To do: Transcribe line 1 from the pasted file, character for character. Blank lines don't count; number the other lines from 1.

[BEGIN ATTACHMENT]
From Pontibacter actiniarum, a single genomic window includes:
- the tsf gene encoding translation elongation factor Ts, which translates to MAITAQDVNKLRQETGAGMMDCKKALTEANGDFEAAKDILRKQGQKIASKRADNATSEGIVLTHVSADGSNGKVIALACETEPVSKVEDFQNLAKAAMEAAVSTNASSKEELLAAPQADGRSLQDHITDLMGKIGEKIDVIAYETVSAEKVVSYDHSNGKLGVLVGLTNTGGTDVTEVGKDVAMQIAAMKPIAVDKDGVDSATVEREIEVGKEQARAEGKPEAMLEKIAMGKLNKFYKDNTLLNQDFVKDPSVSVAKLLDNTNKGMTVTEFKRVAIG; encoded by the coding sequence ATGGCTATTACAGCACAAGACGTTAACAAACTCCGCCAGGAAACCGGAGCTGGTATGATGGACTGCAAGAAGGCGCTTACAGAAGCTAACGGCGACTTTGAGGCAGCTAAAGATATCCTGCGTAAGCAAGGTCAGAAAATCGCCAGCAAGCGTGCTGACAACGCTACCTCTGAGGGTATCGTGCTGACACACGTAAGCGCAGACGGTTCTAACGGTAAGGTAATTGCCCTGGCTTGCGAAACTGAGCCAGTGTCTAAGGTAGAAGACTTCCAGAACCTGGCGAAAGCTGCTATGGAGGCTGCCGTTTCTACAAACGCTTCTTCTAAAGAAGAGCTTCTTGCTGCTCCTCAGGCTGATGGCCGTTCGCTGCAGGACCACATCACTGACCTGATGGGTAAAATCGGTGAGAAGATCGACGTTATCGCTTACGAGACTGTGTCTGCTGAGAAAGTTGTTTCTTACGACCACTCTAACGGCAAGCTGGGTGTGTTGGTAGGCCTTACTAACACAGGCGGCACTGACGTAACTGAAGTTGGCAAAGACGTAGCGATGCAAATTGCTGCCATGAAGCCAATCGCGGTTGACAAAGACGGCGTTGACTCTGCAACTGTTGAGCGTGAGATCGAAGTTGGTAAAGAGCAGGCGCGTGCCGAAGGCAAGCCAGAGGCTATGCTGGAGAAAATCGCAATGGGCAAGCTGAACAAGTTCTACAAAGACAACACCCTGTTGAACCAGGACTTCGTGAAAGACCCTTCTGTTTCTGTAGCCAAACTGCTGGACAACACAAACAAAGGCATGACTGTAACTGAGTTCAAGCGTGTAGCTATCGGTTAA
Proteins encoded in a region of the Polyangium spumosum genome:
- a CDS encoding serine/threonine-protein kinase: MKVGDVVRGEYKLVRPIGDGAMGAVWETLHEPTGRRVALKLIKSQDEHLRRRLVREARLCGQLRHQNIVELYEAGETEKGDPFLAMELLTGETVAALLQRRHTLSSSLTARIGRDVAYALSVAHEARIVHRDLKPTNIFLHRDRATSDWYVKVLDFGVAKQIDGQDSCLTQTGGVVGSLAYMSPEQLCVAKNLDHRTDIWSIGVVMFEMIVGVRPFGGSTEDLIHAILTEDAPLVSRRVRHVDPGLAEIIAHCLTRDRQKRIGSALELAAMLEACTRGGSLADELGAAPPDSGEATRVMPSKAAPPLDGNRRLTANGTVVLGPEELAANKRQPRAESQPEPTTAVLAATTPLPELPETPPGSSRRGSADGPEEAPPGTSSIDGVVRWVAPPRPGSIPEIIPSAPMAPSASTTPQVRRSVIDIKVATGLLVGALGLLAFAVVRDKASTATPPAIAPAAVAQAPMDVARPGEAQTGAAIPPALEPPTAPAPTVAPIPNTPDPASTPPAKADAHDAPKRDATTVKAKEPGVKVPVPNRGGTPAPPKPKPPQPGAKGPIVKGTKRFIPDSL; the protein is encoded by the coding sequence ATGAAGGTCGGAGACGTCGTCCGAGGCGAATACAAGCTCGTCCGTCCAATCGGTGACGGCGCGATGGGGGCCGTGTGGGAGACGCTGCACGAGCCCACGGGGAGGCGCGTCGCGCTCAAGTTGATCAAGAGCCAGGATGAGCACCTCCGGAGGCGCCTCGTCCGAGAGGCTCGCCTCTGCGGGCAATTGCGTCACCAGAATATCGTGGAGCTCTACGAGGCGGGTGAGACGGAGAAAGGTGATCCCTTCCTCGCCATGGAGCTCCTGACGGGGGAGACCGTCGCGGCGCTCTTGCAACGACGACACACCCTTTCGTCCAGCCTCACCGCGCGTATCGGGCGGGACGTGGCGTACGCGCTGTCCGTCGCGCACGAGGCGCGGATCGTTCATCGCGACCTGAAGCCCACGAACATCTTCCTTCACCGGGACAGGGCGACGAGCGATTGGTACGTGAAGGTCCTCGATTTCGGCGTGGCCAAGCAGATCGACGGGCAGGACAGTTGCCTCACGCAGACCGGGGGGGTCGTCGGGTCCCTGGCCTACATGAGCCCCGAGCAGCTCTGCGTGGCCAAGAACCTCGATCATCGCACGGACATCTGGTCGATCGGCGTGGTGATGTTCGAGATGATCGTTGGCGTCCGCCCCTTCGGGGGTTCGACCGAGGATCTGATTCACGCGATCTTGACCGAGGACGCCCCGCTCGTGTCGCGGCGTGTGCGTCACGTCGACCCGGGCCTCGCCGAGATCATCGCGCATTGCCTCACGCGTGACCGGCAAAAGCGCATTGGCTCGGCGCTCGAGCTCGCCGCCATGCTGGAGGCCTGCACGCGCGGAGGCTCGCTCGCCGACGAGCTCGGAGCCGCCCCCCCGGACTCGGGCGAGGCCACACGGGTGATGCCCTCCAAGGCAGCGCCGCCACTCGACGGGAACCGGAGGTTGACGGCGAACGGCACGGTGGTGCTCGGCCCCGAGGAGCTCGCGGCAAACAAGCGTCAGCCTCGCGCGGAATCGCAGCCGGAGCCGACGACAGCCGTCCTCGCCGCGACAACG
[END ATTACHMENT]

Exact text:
From Pontibacter actiniarum, a single genomic window includes: